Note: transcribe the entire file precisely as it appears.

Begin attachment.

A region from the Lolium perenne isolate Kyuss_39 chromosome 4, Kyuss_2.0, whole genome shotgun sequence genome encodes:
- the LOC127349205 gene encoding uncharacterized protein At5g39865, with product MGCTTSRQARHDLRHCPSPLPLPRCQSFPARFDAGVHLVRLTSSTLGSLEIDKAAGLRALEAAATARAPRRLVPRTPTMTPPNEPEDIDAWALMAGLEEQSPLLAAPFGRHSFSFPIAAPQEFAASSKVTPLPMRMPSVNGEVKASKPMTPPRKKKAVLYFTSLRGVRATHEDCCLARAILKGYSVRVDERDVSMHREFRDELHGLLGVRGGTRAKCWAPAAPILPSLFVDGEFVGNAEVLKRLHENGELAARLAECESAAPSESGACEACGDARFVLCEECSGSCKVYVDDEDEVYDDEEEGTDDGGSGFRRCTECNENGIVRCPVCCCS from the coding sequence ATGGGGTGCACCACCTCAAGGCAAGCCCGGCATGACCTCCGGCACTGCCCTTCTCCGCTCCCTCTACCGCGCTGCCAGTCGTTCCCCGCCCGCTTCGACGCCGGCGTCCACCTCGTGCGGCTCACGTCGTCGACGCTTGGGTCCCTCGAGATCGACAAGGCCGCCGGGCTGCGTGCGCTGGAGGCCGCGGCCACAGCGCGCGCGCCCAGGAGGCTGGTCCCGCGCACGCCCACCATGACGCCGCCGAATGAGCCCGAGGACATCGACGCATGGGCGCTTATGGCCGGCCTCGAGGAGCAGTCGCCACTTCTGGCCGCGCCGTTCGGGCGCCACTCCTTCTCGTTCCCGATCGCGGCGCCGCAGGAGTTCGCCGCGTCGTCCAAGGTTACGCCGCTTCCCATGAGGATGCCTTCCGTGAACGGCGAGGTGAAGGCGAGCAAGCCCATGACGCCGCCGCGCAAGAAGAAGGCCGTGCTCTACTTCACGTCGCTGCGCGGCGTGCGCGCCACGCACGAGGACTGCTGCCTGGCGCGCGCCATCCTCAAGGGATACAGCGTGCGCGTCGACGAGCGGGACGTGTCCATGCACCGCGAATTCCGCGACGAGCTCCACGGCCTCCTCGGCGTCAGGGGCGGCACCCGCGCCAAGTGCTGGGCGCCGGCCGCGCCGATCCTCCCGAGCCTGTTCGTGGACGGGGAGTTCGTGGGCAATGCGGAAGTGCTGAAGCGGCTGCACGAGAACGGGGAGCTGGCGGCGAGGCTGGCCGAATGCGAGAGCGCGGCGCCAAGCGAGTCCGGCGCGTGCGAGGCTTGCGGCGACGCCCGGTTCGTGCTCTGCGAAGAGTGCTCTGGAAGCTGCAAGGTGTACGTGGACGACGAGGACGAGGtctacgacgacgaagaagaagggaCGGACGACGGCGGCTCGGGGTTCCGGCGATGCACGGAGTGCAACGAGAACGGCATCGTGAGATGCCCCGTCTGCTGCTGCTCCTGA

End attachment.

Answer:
A region from the Lolium perenne isolate Kyuss_39 chromosome 4, Kyuss_2.0, whole genome shotgun sequence genome encodes:
- the LOC127349205 gene encoding uncharacterized protein At5g39865, with product MGCTTSRQARHDLRHCPSPLPLPRCQSFPARFDAGVHLVRLTSSTLGSLEIDKAAGLRALEAAATARAPRRLVPRTPTMTPPNEPEDIDAWALMAGLEEQSPLLAAPFGRHSFSFPIAAPQEFAASSKVTPLPMRMPSVNGEVKASKPMTPPRKKKAVLYFTSLRGVRATHEDCCLARAILKGYSVRVDERDVSMHREFRDELHGLLGVRGGTRAKCWAPAAPILPSLFVDGEFVGNAEVLKRLHENGELAARLAECESAAPSESGACEACGDARFVLCEECSGSCKVYVDDEDEVYDDEEEGTDDGGSGFRRCTECNENGIVRCPVCCCS from the coding sequence ATGGGGTGCACCACCTCAAGGCAAGCCCGGCATGACCTCCGGCACTGCCCTTCTCCGCTCCCTCTACCGCGCTGCCAGTCGTTCCCCGCCCGCTTCGACGCCGGCGTCCACCTCGTGCGGCTCACGTCGTCGACGCTTGGGTCCCTCGAGATCGACAAGGCCGCCGGGCTGCGTGCGCTGGAGGCCGCGGCCACAGCGCGCGCGCCCAGGAGGCTGGTCCCGCGCACGCCCACCATGACGCCGCCGAATGAGCCCGAGGACATCGACGCATGGGCGCTTATGGCCGGCCTCGAGGAGCAGTCGCCACTTCTGGCCGCGCCGTTCGGGCGCCACTCCTTCTCGTTCCCGATCGCGGCGCCGCAGGAGTTCGCCGCGTCGTCCAAGGTTACGCCGCTTCCCATGAGGATGCCTTCCGTGAACGGCGAGGTGAAGGCGAGCAAGCCCATGACGCCGCCGCGCAAGAAGAAGGCCGTGCTCTACTTCACGTCGCTGCGCGGCGTGCGCGCCACGCACGAGGACTGCTGCCTGGCGCGCGCCATCCTCAAGGGATACAGCGTGCGCGTCGACGAGCGGGACGTGTCCATGCACCGCGAATTCCGCGACGAGCTCCACGGCCTCCTCGGCGTCAGGGGCGGCACCCGCGCCAAGTGCTGGGCGCCGGCCGCGCCGATCCTCCCGAGCCTGTTCGTGGACGGGGAGTTCGTGGGCAATGCGGAAGTGCTGAAGCGGCTGCACGAGAACGGGGAGCTGGCGGCGAGGCTGGCCGAATGCGAGAGCGCGGCGCCAAGCGAGTCCGGCGCGTGCGAGGCTTGCGGCGACGCCCGGTTCGTGCTCTGCGAAGAGTGCTCTGGAAGCTGCAAGGTGTACGTGGACGACGAGGACGAGGtctacgacgacgaagaagaagggaCGGACGACGGCGGCTCGGGGTTCCGGCGATGCACGGAGTGCAACGAGAACGGCATCGTGAGATGCCCCGTCTGCTGCTGCTCCTGA